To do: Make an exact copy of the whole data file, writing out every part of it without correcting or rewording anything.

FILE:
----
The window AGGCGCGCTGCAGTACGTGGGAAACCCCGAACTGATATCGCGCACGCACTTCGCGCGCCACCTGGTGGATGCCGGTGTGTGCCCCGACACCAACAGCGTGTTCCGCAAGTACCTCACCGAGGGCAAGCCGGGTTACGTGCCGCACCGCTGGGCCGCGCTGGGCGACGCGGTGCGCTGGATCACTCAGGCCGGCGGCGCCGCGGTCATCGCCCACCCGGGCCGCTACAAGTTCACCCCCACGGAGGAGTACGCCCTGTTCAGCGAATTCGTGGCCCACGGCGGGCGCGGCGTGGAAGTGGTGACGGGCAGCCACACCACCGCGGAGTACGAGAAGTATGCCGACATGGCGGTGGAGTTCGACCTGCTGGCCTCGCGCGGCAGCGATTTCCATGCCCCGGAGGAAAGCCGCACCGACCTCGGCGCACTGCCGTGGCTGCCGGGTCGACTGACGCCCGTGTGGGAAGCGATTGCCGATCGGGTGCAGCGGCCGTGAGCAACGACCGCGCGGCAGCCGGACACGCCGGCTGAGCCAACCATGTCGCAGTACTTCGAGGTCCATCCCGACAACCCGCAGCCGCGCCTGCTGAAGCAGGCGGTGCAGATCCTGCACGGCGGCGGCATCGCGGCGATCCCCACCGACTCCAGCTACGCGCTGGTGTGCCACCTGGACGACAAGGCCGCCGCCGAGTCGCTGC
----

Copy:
The window AGGCGCGCTGCAGTACGTGGGAAACCCCGAACTGATATCGCGCACGCACTTCGCGCGCCACCTGGTGGATGCCGGTGTGTGCCCCGACACCAACAGCGTGTTCCGCAAGTACCTCACCGAGGGCAAGCCGGGTTACGTGCCGCACCGCTGGGCCGCGCTGGGCGACGCGGTGCGCTGGATCACTCAGGCCGGCGGCGCCGCGGTCATCGCCCACCCGGGCCGCTACAAGTTCACCCCCACGGAGGAGTACGCCCTGTTCAGCGAATTCGTGGCCCACGGCGGGCGCGGCGTGGAAGTGGTGACGGGCAGCCACACCACCGCGGAGTACGAGAAGTATGCCGACATGGCGGTGGAGTTCGACCTGCTGGCCTCGCGCGGCAGCGATTTCCATGCCCCGGAGGAAAGCCGCACCGACCTCGGCGCACTGCCGTGGCTGCCGGGTCGACTGACGCCCGTGTGGGAAGCGATTGCCGATCGGGTGCAGCGGCCGTGAGCAACGACCGCGCGGCAGCCGGACACGCCGGCTGAGCCAACCATGTCGCAGTACTTCGAGGTCCATCCCGACAACCCGCAGCCGCGCCTGCTGAAGCAGGCGGTGCAGATCCTGCACGGCGGCGGCATCGCGGCGATCCCCACCGACTCCAGCTACGCGCTGGTGTGCCACCTGGACGACAAGGCCGCCGCCGAGTCGCTGC